- "We passed over the coal-tars. A thousand different molecules waited in the preterite dung. [...] This is one meaning of mauve, the first new color on Earth, leaping to Earth's light from its grave miles and aeons below." 166
Andrew Dinn Speculates
The following is one-time Pynchon List member Andrew Dinn's speculation:
Leafing for a second time through a collection of Rilke's poems the other day, I noticed again, and this time paid attention to, a poem called "Schwerkraft ("Gravity") written in October 1924. I believe it is very likely to be be a source for Pynchon's title. Here is the poem:
- Mitte, wie du aus allen
- dich ziest, auch noch aus Fliegenden dich
- wiedergewinnst, Mitte, du Staerkste.
- Stehender: wie ein Trank den Durst
- Durchstuerzt ihn die Schwerkraft.
- Doch aus dem Schlafenden faellt,
- wie aus lagernder Wolke,
- reichlicher Regen der Schwere.
The (not particularly lovely) translation I have is by Michael Hamburger and goes as follows:
- Centre, how from them all :you draw yourself, even from flying creatures :win back yourself, centre, the strongest.
- The standing man
- as drink through thirst
- gravity rushes through him.
- But from the sleeper falls,
- as from a cloud at rest,
- gravity's plentiful rain.
As far as my small German (and my not very large dictionary) goes, "Schwerkraft" is definitively "gravity," the attractive force, whereas "Schwere" in the last line suggests more gravity as in seriousness, although it can stand in for "Schwerkraft."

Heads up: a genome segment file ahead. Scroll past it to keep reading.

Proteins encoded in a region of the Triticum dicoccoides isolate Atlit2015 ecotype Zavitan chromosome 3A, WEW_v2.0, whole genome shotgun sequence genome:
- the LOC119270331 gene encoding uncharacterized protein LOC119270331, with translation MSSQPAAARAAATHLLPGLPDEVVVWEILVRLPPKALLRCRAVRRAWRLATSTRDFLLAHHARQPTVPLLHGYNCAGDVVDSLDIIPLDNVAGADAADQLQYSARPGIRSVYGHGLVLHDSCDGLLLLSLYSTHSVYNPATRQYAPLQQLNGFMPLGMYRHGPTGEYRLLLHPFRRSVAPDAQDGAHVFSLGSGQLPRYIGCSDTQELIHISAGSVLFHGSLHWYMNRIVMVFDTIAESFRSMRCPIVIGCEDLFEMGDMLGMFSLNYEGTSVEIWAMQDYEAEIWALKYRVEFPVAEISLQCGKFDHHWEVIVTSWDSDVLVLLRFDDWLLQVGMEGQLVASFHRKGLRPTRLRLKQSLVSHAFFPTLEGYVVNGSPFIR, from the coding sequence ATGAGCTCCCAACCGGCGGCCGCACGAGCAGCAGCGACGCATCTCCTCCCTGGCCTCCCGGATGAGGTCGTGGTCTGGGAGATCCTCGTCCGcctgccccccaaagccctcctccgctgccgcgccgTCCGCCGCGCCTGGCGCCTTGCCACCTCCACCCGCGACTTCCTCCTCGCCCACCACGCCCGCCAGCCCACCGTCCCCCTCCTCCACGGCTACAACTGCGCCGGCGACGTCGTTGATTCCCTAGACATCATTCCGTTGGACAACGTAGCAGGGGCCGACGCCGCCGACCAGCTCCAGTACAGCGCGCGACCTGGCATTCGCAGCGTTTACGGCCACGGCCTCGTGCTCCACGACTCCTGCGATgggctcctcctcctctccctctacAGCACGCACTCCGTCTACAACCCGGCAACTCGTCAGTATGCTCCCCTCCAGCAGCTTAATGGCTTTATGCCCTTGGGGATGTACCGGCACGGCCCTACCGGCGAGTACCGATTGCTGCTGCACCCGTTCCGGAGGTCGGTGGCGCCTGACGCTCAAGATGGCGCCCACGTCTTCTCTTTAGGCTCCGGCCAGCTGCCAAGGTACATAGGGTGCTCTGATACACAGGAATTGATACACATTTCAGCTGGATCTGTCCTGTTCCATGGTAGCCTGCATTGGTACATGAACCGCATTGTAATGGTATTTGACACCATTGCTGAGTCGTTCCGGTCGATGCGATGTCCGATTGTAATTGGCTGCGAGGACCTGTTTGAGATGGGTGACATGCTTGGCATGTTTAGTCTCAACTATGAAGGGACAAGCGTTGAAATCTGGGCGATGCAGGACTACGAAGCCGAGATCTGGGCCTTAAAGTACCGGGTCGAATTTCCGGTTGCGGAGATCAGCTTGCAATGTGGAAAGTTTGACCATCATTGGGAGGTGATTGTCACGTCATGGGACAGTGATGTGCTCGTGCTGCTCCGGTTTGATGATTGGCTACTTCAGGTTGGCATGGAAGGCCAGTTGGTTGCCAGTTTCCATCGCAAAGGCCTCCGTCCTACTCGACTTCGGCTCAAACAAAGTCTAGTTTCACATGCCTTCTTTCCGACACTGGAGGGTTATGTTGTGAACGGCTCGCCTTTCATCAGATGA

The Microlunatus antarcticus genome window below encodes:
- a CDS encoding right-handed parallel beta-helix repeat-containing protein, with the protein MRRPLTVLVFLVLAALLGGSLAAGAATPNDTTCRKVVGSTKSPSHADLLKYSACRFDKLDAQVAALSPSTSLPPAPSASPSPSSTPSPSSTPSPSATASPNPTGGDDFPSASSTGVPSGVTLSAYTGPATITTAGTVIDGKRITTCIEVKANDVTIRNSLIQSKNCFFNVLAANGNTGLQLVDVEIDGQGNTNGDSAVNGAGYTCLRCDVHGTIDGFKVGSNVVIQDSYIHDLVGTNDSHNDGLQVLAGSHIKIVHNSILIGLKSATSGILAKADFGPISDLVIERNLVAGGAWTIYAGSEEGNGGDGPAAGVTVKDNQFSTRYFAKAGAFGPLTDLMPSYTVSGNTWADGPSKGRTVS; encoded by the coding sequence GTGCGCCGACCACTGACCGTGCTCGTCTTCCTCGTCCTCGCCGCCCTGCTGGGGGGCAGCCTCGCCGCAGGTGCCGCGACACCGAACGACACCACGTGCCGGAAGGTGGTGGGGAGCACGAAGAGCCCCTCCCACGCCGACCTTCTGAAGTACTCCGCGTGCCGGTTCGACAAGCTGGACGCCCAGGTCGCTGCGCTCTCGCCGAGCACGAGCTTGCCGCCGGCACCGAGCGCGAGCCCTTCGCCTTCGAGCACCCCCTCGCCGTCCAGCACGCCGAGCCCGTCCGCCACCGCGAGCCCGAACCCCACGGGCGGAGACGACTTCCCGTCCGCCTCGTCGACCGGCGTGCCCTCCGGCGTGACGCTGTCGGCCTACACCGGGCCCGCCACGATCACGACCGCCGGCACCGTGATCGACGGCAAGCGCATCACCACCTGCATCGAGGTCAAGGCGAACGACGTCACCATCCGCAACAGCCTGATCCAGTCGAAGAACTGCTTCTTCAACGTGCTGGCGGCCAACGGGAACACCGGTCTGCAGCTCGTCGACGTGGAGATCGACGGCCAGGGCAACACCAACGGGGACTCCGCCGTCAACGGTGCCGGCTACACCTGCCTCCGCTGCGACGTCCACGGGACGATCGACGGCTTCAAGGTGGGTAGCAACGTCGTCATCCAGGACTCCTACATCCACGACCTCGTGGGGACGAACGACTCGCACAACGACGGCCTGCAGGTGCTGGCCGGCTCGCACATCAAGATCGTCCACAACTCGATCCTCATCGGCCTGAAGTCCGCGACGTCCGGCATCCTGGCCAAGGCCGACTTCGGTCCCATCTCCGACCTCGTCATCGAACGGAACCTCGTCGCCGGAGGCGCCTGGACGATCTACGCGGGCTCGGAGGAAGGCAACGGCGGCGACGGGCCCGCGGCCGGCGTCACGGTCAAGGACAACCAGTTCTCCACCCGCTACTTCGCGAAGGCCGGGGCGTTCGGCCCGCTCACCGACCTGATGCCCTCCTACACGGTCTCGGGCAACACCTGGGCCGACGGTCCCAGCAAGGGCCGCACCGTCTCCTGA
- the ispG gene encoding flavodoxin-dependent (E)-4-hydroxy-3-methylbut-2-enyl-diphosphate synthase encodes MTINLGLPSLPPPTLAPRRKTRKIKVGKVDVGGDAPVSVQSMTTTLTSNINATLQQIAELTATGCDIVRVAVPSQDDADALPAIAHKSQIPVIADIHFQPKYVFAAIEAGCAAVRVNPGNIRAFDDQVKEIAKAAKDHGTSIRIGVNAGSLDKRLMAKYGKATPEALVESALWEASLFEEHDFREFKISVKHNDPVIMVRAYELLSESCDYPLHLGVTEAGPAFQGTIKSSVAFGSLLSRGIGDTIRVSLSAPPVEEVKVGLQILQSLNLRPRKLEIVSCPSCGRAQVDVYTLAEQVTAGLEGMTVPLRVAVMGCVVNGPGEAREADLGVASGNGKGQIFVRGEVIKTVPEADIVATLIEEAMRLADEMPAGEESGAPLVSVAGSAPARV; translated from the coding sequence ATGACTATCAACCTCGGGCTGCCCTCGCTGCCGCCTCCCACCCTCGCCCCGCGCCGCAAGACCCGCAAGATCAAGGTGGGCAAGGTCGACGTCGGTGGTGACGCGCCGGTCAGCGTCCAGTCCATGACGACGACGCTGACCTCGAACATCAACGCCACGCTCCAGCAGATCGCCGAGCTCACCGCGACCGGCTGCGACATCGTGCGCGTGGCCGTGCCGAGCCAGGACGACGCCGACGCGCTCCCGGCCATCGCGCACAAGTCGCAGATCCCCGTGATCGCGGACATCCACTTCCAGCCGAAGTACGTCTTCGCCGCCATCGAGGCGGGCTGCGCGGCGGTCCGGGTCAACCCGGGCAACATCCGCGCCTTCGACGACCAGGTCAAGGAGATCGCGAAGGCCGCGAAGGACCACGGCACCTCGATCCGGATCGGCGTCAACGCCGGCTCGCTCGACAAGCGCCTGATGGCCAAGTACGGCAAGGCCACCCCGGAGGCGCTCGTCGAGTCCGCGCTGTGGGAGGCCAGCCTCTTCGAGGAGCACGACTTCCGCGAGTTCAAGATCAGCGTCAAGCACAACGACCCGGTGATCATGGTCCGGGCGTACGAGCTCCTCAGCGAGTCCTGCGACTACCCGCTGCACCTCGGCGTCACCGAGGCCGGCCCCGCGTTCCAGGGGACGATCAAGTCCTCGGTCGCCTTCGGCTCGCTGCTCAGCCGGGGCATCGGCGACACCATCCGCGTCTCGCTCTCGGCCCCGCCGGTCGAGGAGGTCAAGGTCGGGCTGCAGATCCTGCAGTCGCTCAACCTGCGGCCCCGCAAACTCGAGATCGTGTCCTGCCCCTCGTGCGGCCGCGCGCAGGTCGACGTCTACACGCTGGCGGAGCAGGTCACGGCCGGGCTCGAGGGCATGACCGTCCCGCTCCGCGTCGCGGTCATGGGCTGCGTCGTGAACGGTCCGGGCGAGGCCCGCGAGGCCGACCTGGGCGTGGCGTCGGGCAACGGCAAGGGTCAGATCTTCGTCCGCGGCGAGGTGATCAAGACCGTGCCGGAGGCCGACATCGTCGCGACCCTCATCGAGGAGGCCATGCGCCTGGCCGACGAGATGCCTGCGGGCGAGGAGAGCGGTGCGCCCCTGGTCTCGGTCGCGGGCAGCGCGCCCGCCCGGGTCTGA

So, why is this a source for the title? Well, the mere mention of rain and gravity in the last line ought to be cause enough for speculation, as should the whole conceit of gravity/seriousness as a central force, weighing on those who try to stand against it, dragging down those who try to fly away.
But consider also the contrast in the second and third stanzas between the standing or striving? man, on whom gravity hangs heavy like an anchor chain and the sleeping man floating like a cloud, shedding his heaviness. Mindlessness, dreaming, has its own particular pleasures and achieves some form of liberation from heaviness, seriousness.
And, of course, after shedding one's burden of gravity like a rain shower, what else would you expect in the calm which follows the storm but a rainbow?
Jules Siegel Speculates
Jules was Pynchon's roommate at Cornell and they stayed in touch for some years after graduating. In the early 1980s, Jules wrote an article for Playboy magazine, "Who is Thomas Pynchon, and Why Did He Run Away With My Wife?". More here...